What Is the Relationship Between Gum Disease and Diabetes?
Gum disease is one of the more common diseases in the world. The condition attacks the gums and bone supporting the teeth and is one of the leading causes of tooth loss in adults. Considering that mouth health is linked to overall wellbeing, there have been studies linking gum disease and diabetes. This article explores the relationship between the two conditions.
The relationship between gum disease and diabetes
People living with diabetes have a higher risk of developing gum disease. Inefficient management of blood sugar levels can create issues with the heart, blood vessels, nerves, kidneys, eyes, and feet. As well, the gums are not exempt.
Since high blood sugar levels can harm the blood vessels, it can also cut the supply of oxygen and nutrient to the gums, increasing the chances of infection in the gums and bones. Uncontrolled blood sugar levels can also increase the glucose level in the saliva, thus creating a breeding ground for bacteria, which are the primary cause of tooth decay and gum disease.
In turn, severe gum disease can adversely affect how the body controls blood sugar, and this may predispose the person to the risk of common long-term complications caused by diabetes. The inflammation of the gums resulting from gum infection is the body’s defense system fighting back, but it also affects blood sugar management. In simple words, gum disease and diabetes are linked in both directions.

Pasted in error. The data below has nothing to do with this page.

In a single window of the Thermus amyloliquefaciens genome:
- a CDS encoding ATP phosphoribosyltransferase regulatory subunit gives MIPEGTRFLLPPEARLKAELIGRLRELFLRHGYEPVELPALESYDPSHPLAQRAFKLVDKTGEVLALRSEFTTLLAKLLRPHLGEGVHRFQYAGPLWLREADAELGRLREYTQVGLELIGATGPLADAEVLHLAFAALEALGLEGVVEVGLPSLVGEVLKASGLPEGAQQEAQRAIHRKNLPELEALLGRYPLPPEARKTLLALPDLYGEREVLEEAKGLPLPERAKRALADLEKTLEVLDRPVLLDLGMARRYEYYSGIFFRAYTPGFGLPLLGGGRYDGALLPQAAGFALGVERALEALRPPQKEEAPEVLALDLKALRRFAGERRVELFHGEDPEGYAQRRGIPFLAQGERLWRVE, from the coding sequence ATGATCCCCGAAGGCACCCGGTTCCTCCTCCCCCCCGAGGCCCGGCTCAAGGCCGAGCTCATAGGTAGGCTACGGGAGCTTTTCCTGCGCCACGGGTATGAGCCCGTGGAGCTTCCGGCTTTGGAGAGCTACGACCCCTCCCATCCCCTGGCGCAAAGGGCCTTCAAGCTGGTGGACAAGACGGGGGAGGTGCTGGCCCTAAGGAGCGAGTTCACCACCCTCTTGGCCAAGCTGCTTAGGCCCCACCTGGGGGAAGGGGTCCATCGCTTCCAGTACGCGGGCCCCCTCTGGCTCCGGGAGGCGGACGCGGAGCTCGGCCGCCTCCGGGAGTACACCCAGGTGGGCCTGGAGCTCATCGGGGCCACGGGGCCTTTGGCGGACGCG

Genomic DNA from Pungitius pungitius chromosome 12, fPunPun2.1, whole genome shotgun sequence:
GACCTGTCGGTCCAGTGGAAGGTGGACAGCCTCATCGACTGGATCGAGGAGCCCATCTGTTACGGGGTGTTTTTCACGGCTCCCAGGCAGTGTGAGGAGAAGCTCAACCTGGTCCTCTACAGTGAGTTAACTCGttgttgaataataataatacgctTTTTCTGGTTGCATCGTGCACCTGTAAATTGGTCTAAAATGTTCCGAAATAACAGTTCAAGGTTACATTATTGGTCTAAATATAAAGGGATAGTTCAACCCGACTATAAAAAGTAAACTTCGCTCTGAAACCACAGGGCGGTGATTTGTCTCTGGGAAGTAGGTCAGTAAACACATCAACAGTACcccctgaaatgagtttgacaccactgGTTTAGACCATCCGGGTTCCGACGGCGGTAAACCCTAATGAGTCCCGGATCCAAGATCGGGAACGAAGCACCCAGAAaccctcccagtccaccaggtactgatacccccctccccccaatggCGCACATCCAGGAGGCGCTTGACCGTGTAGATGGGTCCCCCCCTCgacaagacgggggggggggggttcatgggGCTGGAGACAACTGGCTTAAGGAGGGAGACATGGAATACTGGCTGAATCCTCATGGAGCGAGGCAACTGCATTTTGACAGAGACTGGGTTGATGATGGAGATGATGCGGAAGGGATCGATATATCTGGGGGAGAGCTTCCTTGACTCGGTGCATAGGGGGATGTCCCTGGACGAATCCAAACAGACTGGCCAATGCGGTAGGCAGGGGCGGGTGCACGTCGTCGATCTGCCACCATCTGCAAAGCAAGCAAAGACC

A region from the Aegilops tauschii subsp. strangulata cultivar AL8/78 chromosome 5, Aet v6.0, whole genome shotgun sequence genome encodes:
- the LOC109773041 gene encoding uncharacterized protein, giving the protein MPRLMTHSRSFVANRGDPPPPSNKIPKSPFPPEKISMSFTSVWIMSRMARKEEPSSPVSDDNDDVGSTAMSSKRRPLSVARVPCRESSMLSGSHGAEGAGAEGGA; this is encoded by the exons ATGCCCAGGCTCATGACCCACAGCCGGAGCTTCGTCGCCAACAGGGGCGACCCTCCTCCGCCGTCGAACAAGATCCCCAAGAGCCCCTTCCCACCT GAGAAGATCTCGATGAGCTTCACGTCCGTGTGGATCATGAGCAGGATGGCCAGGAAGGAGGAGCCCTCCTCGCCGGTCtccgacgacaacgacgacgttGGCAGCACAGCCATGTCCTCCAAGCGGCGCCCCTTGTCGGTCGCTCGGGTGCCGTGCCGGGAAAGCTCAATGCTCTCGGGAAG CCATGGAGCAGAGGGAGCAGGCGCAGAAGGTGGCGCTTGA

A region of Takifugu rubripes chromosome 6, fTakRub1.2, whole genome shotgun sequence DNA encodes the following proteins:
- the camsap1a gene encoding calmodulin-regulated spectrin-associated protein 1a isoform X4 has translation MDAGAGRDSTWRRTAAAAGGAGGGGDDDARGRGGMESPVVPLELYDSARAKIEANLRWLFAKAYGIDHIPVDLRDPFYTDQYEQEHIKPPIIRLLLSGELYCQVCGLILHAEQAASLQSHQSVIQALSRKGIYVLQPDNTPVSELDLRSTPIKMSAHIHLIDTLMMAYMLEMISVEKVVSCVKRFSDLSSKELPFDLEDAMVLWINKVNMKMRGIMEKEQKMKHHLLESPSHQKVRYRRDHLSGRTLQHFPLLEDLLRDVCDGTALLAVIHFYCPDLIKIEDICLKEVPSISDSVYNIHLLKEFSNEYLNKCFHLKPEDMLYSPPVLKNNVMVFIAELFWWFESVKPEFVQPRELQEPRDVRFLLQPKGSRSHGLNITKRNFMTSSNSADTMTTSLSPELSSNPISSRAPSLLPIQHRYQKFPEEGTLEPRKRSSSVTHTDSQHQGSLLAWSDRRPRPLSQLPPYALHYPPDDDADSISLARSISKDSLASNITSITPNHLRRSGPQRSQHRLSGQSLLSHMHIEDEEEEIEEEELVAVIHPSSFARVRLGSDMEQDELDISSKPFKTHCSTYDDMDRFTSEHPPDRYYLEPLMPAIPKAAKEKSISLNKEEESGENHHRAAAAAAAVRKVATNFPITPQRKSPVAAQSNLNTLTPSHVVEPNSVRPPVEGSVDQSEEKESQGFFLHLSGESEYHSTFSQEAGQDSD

Dental professionals typically recommend that patients inform them of a diabetes diagnosis and undergo comprehensive dental examination soon after. Patients living with diabetes should visit the dental office for regular dental checkups, especially for a review of their gum health. After a dentist discovers signs of gum disease, they can immediately initiate treatment and management procedures. Patients will require an intensive treatment plan and must visit the dentist more regularly than people who do not have gum disease and diabetes.
The cause of gum disease
A person’s genes can increase their risk of experiencing periodontal disease. Tobacco use, stress, and diabetes can contribute to this risk and worsen the condition.
Gum disease is mainly caused by dental plaque, which is a sticky film that forms on the teeth from the combination of bacteria, saliva, and food remnants. Plaque deposits should be cleaned off the teeth and gums regularly to prevent them from hardening in tartar or calculus. The bacteria in the plaque cause gum irritation, including symptoms like gum bleeding, redness, and swelling. Without proper treatment, the disease can worsen over time and damage the soft tissues and bone. Fortunately, gum disease is preventable and can be treated at the early stages.
Treating gum disease can be successful in people with diabetes with properly controlled blood sugar, just as with patients without diabetes. Proper blood sugar control increases the chances of successful gum disease treatment. Additionally, treating gum disease can lead to better sugar control in patients with poorly managed diabetes and reduce the risk of long-term complications. If you have been diagnosed with diabetes or noticed certain symptoms of gum disease, contact the dentist for treatment.
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